A Champion is Forever
A Champion is Forever

Larry Kolic ’94


kolicIn the 1985 Citrus Bowl game, Larry Kolic intercepted two passes off Robbie Bosco of Brigham Young University to spark the Ohio State Buckeyes 10-7 upset victory over ninth rated BYU. On one of these, Kolic carried the ball 14 years into the end zone for the go ahead touchdown. For the effort put forth on these plays and the rest of the game, Kolic was chosen as the game’s Most Valuable Player.

Kolic started his athletic career t Smithville High School, playing football and participating in track. He played both offense and defense on the football team and was a bruising rusher with 4.9 speeds in the 40 yard dash. In 1980, Kolic was chosen the Wayne County League’s Most Valuable Player and was also selected Class A first team All-Ohio.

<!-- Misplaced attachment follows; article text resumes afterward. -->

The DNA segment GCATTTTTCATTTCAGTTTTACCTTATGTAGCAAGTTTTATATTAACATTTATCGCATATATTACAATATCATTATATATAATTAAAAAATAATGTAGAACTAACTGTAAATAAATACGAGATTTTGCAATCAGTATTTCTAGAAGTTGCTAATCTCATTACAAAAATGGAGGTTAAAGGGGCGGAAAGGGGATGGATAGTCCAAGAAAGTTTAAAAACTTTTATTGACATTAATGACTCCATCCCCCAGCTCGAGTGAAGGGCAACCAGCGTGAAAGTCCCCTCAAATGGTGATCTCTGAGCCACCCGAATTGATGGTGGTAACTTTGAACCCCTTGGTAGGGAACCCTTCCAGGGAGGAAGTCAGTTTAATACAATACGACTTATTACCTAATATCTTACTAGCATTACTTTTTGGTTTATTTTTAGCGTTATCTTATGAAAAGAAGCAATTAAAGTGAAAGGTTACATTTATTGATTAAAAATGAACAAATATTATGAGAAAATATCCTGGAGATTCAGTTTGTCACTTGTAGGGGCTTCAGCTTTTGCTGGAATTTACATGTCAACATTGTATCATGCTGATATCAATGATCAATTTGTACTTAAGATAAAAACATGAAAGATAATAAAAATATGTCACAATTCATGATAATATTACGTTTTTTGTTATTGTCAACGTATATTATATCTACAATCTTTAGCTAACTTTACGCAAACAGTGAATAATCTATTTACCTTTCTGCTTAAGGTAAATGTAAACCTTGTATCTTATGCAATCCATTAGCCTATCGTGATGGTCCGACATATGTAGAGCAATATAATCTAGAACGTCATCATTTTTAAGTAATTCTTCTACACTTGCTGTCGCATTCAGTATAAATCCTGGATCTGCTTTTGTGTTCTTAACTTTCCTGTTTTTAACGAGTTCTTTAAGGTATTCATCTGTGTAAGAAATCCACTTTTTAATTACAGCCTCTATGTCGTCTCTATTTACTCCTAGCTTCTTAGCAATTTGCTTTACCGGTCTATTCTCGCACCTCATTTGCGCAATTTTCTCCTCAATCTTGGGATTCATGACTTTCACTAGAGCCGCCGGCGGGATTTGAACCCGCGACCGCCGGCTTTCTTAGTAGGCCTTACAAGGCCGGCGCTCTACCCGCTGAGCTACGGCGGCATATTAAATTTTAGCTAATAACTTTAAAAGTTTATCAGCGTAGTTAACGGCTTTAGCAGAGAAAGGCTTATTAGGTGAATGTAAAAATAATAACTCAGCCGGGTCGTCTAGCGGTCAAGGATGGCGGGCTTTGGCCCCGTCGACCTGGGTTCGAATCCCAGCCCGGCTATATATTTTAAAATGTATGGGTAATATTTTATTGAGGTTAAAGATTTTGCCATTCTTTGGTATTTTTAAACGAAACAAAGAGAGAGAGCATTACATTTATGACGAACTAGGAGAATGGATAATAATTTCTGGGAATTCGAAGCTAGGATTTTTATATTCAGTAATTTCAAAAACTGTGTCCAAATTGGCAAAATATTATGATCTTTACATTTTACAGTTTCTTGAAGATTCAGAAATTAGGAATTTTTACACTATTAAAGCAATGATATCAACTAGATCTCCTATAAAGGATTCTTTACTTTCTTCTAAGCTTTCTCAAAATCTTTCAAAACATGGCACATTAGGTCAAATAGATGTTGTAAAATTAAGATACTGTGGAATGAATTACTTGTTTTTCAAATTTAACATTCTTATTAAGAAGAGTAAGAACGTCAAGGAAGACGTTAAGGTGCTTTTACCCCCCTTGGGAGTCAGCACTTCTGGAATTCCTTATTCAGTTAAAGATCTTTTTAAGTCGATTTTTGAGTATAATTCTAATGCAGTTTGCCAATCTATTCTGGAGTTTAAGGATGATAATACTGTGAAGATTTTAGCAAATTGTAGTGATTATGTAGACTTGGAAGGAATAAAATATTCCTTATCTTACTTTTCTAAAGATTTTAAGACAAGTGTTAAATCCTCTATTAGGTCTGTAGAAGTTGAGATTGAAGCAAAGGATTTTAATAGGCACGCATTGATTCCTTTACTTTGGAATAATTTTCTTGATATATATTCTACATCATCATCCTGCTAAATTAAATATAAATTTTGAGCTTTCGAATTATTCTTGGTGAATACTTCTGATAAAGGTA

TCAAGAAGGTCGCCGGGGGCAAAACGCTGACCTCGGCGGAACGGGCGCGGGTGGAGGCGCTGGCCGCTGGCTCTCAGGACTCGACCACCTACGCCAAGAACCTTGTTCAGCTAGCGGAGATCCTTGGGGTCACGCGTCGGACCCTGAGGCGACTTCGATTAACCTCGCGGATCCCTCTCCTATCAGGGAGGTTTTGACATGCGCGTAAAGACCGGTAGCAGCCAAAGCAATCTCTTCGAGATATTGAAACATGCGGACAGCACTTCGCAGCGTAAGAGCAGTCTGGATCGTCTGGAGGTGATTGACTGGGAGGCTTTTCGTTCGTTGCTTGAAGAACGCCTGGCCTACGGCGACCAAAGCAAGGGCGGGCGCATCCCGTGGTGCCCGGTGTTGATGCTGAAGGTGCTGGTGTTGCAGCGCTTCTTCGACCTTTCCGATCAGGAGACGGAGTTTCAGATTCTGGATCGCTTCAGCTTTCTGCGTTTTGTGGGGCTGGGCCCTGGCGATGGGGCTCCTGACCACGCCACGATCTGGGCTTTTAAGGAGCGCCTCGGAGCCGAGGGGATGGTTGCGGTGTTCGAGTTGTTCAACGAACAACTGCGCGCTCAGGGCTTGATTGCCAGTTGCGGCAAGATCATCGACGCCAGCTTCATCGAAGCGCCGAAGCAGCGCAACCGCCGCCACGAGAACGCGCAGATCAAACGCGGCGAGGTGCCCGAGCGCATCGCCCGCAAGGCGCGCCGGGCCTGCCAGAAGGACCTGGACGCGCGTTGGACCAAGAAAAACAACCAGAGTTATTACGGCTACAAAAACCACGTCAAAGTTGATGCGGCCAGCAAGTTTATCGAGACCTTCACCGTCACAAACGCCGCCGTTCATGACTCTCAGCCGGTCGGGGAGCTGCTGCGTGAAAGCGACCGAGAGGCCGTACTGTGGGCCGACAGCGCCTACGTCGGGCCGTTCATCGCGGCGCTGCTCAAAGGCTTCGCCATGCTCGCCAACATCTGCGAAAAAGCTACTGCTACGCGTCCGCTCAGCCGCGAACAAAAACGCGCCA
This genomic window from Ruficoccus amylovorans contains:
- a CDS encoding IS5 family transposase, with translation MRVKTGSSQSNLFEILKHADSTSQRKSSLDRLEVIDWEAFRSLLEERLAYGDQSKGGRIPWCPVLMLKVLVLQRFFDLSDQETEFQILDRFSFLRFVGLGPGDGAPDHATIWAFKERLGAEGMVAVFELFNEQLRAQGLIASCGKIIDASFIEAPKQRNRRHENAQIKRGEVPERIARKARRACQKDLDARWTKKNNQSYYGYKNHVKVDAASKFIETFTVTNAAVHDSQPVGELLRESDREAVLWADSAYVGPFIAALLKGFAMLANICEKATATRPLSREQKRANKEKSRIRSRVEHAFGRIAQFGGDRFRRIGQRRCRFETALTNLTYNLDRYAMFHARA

In track, Kolic set the state shot put record of 58’3 ¾” in 1980, but came back in 1981 and set a new record of 59’ 2”. In the same meet, against Canton Central Catholic, he threw the discus 149”10” to win that event and ran in the 440 yard relay to help his team win this event. At the State track meet he won the shot put event in both 1980 and 1981. The winning toss in 1981 was 62’3/4”, although he had practice throws over 64”.

In 1981, when he graduated from Smithville, he was awarded a full ride four year scholarship to play football at Ohio State for Earl Bruce and his coaching staff. Personal problems kept him off the team some during his career at OSU, but he did play well enough to hold his own against teammates Byron Lee, Pepper Johnson, Eric Kumerow, and Chris Spielman (of Massillon). At one point, Bruce designed a new defense call the “Eagle” with a position for Kolic called the “nose backer”, which was a cross between a linebacker and a nose guard. The purpose was to occupy the center and one of the guards to allow the other linebackers freedom to get to the ball.

Kolic was selected in the seventh round of the 1986 NFL draft by the Miami Dolphins. He will now be inducted into the Wayne County Sports Hall of Fame.